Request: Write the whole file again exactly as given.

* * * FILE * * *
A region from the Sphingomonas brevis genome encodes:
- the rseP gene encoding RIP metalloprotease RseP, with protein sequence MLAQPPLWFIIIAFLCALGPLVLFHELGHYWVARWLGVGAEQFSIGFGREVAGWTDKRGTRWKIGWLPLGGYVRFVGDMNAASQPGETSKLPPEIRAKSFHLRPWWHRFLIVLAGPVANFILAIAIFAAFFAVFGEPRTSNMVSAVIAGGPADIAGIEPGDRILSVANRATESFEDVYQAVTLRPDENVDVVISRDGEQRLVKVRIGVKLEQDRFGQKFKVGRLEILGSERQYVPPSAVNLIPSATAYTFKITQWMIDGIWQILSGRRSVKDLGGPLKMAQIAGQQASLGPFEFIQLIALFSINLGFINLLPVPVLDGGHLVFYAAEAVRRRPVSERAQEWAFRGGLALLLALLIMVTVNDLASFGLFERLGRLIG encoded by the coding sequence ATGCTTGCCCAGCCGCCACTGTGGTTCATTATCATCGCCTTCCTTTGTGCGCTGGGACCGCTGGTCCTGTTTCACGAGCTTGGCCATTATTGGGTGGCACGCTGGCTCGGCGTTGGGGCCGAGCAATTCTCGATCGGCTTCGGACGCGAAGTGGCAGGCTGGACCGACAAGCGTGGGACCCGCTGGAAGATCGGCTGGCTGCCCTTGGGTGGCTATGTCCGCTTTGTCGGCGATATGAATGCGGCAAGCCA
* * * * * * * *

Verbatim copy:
A region from the Sphingomonas brevis genome encodes:
- the rseP gene encoding RIP metalloprotease RseP, with protein sequence MLAQPPLWFIIIAFLCALGPLVLFHELGHYWVARWLGVGAEQFSIGFGREVAGWTDKRGTRWKIGWLPLGGYVRFVGDMNAASQPGETSKLPPEIRAKSFHLRPWWHRFLIVLAGPVANFILAIAIFAAFFAVFGEPRTSNMVSAVIAGGPADIAGIEPGDRILSVANRATESFEDVYQAVTLRPDENVDVVISRDGEQRLVKVRIGVKLEQDRFGQKFKVGRLEILGSERQYVPPSAVNLIPSATAYTFKITQWMIDGIWQILSGRRSVKDLGGPLKMAQIAGQQASLGPFEFIQLIALFSINLGFINLLPVPVLDGGHLVFYAAEAVRRRPVSERAQEWAFRGGLALLLALLIMVTVNDLASFGLFERLGRLIG encoded by the coding sequence ATGCTTGCCCAGCCGCCACTGTGGTTCATTATCATCGCCTTCCTTTGTGCGCTGGGACCGCTGGTCCTGTTTCACGAGCTTGGCCATTATTGGGTGGCACGCTGGCTCGGCGTTGGGGCCGAGCAATTCTCGATCGGCTTCGGACGCGAAGTGGCAGGCTGGACCGACAAGCGTGGGACCCGCTGGAAGATCGGCTGGCTGCCCTTGGGTGGCTATGTCCGCTTTGTCGGCGATATGAATGCGGCAAGCCA